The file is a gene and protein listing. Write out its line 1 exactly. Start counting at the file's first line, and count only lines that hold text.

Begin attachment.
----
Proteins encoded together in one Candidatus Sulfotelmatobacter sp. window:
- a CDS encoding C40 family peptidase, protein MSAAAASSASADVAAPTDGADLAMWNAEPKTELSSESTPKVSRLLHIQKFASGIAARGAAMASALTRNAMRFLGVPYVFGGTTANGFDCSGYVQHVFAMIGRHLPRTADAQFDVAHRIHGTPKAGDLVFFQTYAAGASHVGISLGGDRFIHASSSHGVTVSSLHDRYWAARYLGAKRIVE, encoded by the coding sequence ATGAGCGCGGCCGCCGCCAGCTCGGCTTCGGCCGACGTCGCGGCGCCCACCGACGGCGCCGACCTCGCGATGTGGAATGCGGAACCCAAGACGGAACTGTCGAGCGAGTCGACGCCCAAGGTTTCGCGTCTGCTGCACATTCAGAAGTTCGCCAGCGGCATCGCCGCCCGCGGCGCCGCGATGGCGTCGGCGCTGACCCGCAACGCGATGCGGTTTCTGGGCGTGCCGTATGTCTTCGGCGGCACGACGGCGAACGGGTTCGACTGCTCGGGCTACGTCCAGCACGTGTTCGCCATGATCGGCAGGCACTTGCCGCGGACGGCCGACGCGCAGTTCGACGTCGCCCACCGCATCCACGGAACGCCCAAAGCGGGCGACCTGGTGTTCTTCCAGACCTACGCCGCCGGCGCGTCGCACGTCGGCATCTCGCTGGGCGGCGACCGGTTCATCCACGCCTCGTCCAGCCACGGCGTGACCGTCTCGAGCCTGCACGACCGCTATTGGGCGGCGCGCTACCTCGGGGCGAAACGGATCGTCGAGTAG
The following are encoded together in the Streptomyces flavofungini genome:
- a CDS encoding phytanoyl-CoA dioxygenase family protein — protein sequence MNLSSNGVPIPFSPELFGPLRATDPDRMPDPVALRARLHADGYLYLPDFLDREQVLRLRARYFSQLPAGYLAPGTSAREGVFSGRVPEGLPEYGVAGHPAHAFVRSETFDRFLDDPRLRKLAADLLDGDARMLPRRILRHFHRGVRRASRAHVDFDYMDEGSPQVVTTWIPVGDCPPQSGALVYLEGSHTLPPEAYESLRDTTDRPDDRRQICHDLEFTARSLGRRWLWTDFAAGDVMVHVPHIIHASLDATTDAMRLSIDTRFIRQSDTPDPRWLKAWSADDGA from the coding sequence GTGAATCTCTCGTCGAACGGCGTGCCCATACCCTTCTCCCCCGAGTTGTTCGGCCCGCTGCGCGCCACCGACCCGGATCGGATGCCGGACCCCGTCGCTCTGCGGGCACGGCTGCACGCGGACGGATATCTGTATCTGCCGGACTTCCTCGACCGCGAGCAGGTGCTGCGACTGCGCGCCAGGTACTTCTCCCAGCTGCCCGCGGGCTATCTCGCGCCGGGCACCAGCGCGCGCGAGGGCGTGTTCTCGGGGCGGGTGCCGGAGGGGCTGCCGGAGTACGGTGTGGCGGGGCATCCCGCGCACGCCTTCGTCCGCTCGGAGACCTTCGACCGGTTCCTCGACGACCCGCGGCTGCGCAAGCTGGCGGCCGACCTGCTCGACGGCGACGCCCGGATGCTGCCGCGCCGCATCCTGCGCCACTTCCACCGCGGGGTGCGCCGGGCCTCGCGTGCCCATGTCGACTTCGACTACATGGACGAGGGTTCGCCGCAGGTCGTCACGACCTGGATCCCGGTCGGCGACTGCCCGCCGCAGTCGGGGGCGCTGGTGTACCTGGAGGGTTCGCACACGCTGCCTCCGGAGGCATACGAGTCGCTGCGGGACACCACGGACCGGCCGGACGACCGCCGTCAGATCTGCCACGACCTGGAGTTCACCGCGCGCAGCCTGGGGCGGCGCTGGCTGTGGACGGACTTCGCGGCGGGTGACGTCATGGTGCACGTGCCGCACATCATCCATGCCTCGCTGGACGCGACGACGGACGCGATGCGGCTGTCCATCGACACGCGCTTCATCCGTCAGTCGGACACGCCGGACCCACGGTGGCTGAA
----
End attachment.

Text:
Proteins encoded together in one Candidatus Sulfotelmatobacter sp. window: